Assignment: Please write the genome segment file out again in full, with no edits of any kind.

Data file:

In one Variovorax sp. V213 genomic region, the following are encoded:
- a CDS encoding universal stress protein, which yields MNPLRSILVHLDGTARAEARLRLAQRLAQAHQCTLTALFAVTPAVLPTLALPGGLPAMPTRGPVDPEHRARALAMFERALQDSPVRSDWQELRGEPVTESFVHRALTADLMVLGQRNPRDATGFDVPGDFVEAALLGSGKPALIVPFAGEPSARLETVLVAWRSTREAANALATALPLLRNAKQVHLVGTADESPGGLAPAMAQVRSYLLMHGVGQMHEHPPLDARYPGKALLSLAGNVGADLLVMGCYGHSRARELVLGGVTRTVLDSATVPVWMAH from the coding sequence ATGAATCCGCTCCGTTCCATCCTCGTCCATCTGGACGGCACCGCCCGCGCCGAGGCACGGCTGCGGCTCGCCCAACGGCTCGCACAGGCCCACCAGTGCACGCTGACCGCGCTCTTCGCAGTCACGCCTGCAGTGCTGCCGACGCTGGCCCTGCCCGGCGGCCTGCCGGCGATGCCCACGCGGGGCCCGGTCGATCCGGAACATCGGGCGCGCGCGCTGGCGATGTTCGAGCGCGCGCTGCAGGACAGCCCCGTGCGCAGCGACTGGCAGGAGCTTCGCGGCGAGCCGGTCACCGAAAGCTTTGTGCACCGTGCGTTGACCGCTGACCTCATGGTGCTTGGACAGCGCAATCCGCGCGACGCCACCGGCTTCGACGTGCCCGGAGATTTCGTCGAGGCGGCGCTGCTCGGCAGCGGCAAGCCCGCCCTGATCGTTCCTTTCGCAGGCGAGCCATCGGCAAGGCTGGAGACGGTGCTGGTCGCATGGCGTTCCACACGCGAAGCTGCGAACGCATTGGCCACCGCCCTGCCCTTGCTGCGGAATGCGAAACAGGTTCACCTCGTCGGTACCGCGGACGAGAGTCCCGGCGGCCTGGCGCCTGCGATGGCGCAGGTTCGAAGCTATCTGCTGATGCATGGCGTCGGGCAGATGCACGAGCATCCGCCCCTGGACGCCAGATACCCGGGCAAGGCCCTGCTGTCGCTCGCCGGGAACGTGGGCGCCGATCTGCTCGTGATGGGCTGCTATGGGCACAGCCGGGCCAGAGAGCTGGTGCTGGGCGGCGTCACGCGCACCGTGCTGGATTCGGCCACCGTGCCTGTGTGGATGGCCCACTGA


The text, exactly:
In one Variovorax sp. V213 genomic region, the following are encoded:
- a CDS encoding universal stress protein, which yields MNPLRSILVHLDGTARAEARLRLAQRLAQAHQCTLTALFAVTPAVLPTLALPGGLPAMPTRGPVDPEHRARALAMFERALQDSPVRSDWQELRGEPVTESFVHRALTADLMVLGQRNPRDATGFDVPGDFVEAALLGSGKPALIVPFAGEPSARLETVLVAWRSTREAANALATALPLLRNAKQVHLVGTADESPGGLAPAMAQVRSYLLMHGVGQMHEHPPLDARYPGKALLSLAGNVGADLLVMGCYGHSRARELVLGGVTRTVLDSATVPVWMAH from the coding sequence ATGAATCCGCTCCGTTCCATCCTCGTCCATCTGGACGGCACCGCCCGCGCCGAGGCACGGCTGCGGCTCGCCCAACGGCTCGCACAGGCCCACCAGTGCACGCTGACCGCGCTCTTCGCAGTCACGCCTGCAGTGCTGCCGACGCTGGCCCTGCCCGGCGGCCTGCCGGCGATGCCCACGCGGGGCCCGGTCGATCCGGAACATCGGGCGCGCGCGCTGGCGATGTTCGAGCGCGCGCTGCAGGACAGCCCCGTGCGCAGCGACTGGCAGGAGCTTCGCGGCGAGCCGGTCACCGAAAGCTTTGTGCACCGTGCGTTGACCGCTGACCTCATGGTGCTTGGACAGCGCAATCCGCGCGACGCCACCGGCTTCGACGTGCCCGGAGATTTCGTCGAGGCGGCGCTGCTCGGCAGCGGCAAGCCCGCCCTGATCGTTCCTTTCGCAGGCGAGCCATCGGCAAGGCTGGAGACGGTGCTGGTCGCATGGCGTTCCACACGCGAAGCTGCGAACGCATTGGCCACCGCCCTGCCCTTGCTGCGGAATGCGAAACAGGTTCACCTCGTCGGTACCGCGGACGAGAGTCCCGGCGGCCTGGCGCCTGCGATGGCGCAGGTTCGAAGCTATCTGCTGATGCATGGCGTCGGGCAGATGCACGAGCATCCGCCCCTGGACGCCAGATACCCGGGCAAGGCCCTGCTGTCGCTCGCCGGGAACGTGGGCGCCGATCTGCTCGTGATGGGCTGCTATGGGCACAGCCGGGCCAGAGAGCTGGTGCTGGGCGGCGTCACGCGCACCGTGCTGGATTCGGCCACCGTGCCTGTGTGGATGGCCCACTGA